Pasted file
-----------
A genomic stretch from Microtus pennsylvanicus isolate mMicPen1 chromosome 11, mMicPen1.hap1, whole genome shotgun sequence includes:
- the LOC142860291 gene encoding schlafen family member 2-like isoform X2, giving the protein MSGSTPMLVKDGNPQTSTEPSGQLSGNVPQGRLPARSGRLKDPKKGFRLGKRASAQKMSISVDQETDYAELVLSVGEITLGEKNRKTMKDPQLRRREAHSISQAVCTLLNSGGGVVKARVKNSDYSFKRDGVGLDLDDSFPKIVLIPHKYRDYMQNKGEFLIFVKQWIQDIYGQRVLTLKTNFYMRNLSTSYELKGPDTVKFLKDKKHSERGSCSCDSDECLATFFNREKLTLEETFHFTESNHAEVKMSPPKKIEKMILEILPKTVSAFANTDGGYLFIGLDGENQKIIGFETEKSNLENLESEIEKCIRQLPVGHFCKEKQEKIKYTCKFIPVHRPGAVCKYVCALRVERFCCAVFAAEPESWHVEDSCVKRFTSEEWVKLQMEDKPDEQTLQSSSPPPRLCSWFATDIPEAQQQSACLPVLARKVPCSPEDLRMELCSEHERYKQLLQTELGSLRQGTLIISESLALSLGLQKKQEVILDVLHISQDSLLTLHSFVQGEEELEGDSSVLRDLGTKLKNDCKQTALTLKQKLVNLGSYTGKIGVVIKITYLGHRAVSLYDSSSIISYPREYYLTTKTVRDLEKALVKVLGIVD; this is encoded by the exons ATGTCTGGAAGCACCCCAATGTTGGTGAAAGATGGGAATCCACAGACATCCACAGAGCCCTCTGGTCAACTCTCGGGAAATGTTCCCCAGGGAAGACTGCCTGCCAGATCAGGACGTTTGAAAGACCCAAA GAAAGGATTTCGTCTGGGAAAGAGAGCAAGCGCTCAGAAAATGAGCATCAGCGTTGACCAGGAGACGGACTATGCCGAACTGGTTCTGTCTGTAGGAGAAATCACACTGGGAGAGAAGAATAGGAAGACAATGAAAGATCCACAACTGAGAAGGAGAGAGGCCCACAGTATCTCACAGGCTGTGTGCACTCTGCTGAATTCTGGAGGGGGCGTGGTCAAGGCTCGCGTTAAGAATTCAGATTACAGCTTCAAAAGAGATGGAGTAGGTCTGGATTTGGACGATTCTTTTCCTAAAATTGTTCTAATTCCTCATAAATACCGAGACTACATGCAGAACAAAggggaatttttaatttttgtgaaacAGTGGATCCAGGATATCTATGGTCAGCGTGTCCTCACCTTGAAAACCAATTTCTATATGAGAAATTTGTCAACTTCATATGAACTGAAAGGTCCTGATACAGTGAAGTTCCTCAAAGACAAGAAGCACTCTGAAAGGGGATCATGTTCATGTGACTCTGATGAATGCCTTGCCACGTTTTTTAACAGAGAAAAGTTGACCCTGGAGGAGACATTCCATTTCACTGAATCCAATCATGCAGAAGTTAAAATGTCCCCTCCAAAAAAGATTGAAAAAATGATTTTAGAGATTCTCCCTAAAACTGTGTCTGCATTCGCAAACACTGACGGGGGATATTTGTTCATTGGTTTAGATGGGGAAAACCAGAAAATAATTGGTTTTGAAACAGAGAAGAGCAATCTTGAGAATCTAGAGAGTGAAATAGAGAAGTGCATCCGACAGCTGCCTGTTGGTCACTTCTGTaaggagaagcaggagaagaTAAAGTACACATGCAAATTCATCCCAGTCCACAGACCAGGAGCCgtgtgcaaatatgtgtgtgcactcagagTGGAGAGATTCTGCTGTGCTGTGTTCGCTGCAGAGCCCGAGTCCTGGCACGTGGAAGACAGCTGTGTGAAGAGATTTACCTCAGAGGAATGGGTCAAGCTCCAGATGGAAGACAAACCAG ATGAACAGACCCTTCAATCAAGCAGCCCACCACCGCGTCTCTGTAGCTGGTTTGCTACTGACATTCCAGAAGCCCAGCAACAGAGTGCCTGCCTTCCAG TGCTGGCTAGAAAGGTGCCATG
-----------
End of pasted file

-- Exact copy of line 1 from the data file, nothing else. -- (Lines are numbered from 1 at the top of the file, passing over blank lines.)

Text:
A genomic stretch from Microtus pennsylvanicus isolate mMicPen1 chromosome 11, mMicPen1.hap1, whole genome shotgun sequence includes: